The Colliers wondered whether the center's rigid set of rules was the best way to handle their son, but Mike chose not to challenge the center on it. "I figured, maybe what Casey needs to learn is to follow the rules," he says.

Rose found the regulations more bothersome. For example, water had always terrified Casey--in part, she believes, because of his experience as a youngster being held in a toilet. In addition, she says, swimming aggravated his asthma. "But they told him, `You will swim or else.'"

Forcing him to stay alone in his room or placing him in isolation areas known as "quiet rooms" became a common method for dealing with Casey. His treatment program required that repeated misbehavior be followed by periods of "complete social isolation," meaning he was not permitted any contact--including verbal or written communication--with his peers. Copies of his logs from Cleo Wallace show that center staff confined Casey to his room for days on end.

Casey's stubborn streak led him to refuse his medication, as well. Doctors had prescribed lithium, Rose says, but Casey refused to take it.

In October or November some of the other patients accused him of "being sexual" with them. A Westminster police report says that detectives investigated allegations against Casey and indicates that he was charged with two counts of third-degree sexual assault. Rose says that no charges were filed, and that Casey had only been engaged in "horseplay."

On December 8 Casey became angry at a Cleo Wallace staff member and refused to "sit out," or take a sitting position and face the wall. He swore and ran out of the room. He began struggling when staffers tried to escort him to the quiet room. They had to perform a "takedown"--a physical hold in which a staffer falls backward onto the floor, forcing the patient to fall on top of him. The employee then holds the patient until he or she is calm. It took five people to subdue Casey that day, according to facility logs.

On December 17 Casey verbally threatened the staff. On December 20 he stood on a stair banister and yelled at staff members. The coroner's report noted both incidents. By this time he had become so difficult to manage that the center assigned a "one-on-one" counselor to stay with him all day, even sitting with him at mealtime.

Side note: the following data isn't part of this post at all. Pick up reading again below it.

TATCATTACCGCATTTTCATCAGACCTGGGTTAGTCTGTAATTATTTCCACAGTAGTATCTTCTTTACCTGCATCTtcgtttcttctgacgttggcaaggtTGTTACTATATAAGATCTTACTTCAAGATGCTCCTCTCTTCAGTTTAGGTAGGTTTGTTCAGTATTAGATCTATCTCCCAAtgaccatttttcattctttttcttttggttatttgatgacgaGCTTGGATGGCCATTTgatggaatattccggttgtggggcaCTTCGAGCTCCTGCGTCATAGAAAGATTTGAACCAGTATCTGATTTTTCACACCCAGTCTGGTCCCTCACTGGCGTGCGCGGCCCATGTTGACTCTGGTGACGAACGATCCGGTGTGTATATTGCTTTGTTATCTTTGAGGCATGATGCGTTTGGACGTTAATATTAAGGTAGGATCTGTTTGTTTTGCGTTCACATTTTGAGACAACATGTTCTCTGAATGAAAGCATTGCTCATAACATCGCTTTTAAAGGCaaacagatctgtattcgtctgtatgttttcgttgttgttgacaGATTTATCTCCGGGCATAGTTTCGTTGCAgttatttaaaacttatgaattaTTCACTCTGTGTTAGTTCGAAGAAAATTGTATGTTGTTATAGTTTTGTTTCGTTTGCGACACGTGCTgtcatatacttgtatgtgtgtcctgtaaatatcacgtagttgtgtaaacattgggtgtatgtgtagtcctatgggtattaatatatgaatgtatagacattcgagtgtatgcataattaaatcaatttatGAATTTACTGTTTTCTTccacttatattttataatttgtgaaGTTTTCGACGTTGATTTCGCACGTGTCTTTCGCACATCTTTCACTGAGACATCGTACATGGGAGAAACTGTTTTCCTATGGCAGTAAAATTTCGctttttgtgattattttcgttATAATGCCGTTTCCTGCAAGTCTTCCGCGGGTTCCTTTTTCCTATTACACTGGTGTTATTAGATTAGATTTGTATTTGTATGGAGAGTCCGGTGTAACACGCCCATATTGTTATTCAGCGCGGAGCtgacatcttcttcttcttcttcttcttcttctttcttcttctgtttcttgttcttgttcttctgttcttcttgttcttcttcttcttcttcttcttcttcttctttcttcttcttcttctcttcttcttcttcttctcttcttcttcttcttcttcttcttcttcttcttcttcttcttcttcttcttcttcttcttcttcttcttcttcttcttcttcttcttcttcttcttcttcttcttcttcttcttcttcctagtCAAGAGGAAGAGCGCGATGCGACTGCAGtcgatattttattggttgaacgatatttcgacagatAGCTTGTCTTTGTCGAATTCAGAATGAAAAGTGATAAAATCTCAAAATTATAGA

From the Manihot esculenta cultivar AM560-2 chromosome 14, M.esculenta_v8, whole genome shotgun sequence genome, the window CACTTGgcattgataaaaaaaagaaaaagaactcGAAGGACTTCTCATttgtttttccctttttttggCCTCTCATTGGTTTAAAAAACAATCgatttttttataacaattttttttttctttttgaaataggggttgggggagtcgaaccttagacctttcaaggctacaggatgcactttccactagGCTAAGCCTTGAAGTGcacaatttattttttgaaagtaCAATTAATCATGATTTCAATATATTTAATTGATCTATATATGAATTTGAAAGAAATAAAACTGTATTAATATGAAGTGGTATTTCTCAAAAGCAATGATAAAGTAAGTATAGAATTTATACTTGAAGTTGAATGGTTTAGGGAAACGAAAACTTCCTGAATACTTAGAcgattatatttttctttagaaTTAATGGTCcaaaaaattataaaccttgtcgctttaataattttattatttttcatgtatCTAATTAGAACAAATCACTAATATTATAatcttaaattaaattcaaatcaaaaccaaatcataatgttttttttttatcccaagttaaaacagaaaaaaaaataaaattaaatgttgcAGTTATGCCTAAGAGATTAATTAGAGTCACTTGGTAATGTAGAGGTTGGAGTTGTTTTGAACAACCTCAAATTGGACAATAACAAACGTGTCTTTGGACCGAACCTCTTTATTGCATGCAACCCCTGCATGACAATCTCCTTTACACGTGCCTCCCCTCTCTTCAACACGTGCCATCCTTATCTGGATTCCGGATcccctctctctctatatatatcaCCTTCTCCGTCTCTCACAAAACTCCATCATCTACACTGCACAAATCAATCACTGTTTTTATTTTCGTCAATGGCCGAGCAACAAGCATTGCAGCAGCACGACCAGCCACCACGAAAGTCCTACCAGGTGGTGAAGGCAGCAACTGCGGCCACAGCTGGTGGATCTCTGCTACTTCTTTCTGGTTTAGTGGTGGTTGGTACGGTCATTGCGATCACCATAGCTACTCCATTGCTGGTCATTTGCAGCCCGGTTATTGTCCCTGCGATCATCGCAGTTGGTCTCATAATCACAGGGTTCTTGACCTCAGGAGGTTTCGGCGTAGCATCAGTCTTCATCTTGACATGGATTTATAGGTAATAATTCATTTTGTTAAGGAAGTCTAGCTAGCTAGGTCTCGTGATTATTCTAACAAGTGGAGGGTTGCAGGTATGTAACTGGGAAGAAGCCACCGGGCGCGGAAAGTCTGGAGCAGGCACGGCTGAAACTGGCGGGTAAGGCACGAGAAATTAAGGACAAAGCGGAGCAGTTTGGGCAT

Hours after Casey's death, his one-on-one couselor, Kevin Smith, talked to Westminster detective Mike Lynch about the events of December 21. Smith, who did not return phone calls from Westword, told the detective Casey was agitated all morning long. A staff member had denied Casey's request to go to the movies that day, which made Casey angry. "But [it was] nothing out of the ordinary," Smith told Lynch. "He is usually pissed off for one reason or another." Casey remained calm enough, however, to work on his school assignments in the library.

Shortly after 2 p.m., Smith told the detective, he went to use the telephone, and Casey seized the opportunity to leave the library and walk down the hall of the administration building. Teacher Tammie Brink spotted him wandering around.

When Brink confronted Casey, she told detectives, Casey became argumentative. She told him to sit out, facing the wall. He hestitated for a moment, then sat down on the floor near the library doorway. He continued to move around, though, which violated Cleo Wallace rules. Brink told him that if he did not perform his sit-out properly, he would have to go to the quiet room.

At that point, says Smith, Casey stood up. Brink then left to get teacher's aide Bruce Nipper, so he could "escort" Casey to the quiet room. "I don't give a fuck what you're going to do," Smith quoted Casey as saying, "but I am not going to the quiet room." Casey then pulled off his jacket "and was ready to fight, basically," Smith said.

According to a transcript of Smith's talk with Lynch, he was trying to calm Casey when Brink returned with Nipper. When Casey allegedly balled up his fists, Nipper grabbed one of his arms and Smith grabbed his legs. Nipper wrestled Casey to the floor as Cleo Wallace had taught him, but when they fell to the ground, Nipper found himself pinned to the wall. Casey then began pulling Nipper's hair and thrashing about. Four other staffers eventually joined in the fray as Casey continued to struggle. It became such a jumble of bodies that one female employee hung onto Nipper's feet, thinking they were Casey's.

"Casey was continually prompted to calm down, stop yelling and struggling so that staff could let up pressure on his arms and legs," Nipper wrote in a report of the incident. Several staff members told the police that at one point, Casey complained that he couldn't breathe. He then said that he was "chilling," or calming down.

Six staff members rolled Casey over onto his stomach and held him there. Three of them lay across his midsection. Nipper crouched over Casey's head; his face was touching Casey's. Smith had Casey's legs. Another man held an arm. It was "not a regular textbook management," teacher Matthew Dudek told police. At six-foot-five and 210 pounds, Casey was simply "too big" for that.

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